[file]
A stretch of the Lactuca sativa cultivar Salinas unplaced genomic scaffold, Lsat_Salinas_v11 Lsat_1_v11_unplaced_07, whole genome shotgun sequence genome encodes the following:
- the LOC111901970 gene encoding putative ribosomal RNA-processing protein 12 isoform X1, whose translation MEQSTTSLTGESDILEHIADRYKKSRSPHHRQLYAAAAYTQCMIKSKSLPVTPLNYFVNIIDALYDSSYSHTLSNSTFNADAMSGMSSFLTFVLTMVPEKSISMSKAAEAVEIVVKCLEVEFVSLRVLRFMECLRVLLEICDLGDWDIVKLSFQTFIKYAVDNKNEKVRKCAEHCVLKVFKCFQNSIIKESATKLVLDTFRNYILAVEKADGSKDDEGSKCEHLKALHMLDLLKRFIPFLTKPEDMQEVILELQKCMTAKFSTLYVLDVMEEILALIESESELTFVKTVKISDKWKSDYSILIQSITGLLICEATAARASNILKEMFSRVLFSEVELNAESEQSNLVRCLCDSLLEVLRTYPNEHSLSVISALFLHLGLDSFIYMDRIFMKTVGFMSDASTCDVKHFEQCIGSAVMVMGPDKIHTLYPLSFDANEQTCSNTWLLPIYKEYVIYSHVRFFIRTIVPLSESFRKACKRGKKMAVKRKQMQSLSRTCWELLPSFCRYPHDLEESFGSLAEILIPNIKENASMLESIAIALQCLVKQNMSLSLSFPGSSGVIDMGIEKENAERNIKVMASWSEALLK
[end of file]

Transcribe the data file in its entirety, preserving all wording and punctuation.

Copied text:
A stretch of the Lactuca sativa cultivar Salinas unplaced genomic scaffold, Lsat_Salinas_v11 Lsat_1_v11_unplaced_07, whole genome shotgun sequence genome encodes the following:
- the LOC111901970 gene encoding putative ribosomal RNA-processing protein 12 isoform X1, whose translation MEQSTTSLTGESDILEHIADRYKKSRSPHHRQLYAAAAYTQCMIKSKSLPVTPLNYFVNIIDALYDSSYSHTLSNSTFNADAMSGMSSFLTFVLTMVPEKSISMSKAAEAVEIVVKCLEVEFVSLRVLRFMECLRVLLEICDLGDWDIVKLSFQTFIKYAVDNKNEKVRKCAEHCVLKVFKCFQNSIIKESATKLVLDTFRNYILAVEKADGSKDDEGSKCEHLKALHMLDLLKRFIPFLTKPEDMQEVILELQKCMTAKFSTLYVLDVMEEILALIESESELTFVKTVKISDKWKSDYSILIQSITGLLICEATAARASNILKEMFSRVLFSEVELNAESEQSNLVRCLCDSLLEVLRTYPNEHSLSVISALFLHLGLDSFIYMDRIFMKTVGFMSDASTCDVKHFEQCIGSAVMVMGPDKIHTLYPLSFDANEQTCSNTWLLPIYKEYVIYSHVRFFIRTIVPLSESFRKACKRGKKMAVKRKQMQSLSRTCWELLPSFCRYPHDLEESFGSLAEILIPNIKENASMLESIAIALQCLVKQNMSLSLSFPGSSGVIDMGIEKENAERNIKVMASWSEALLK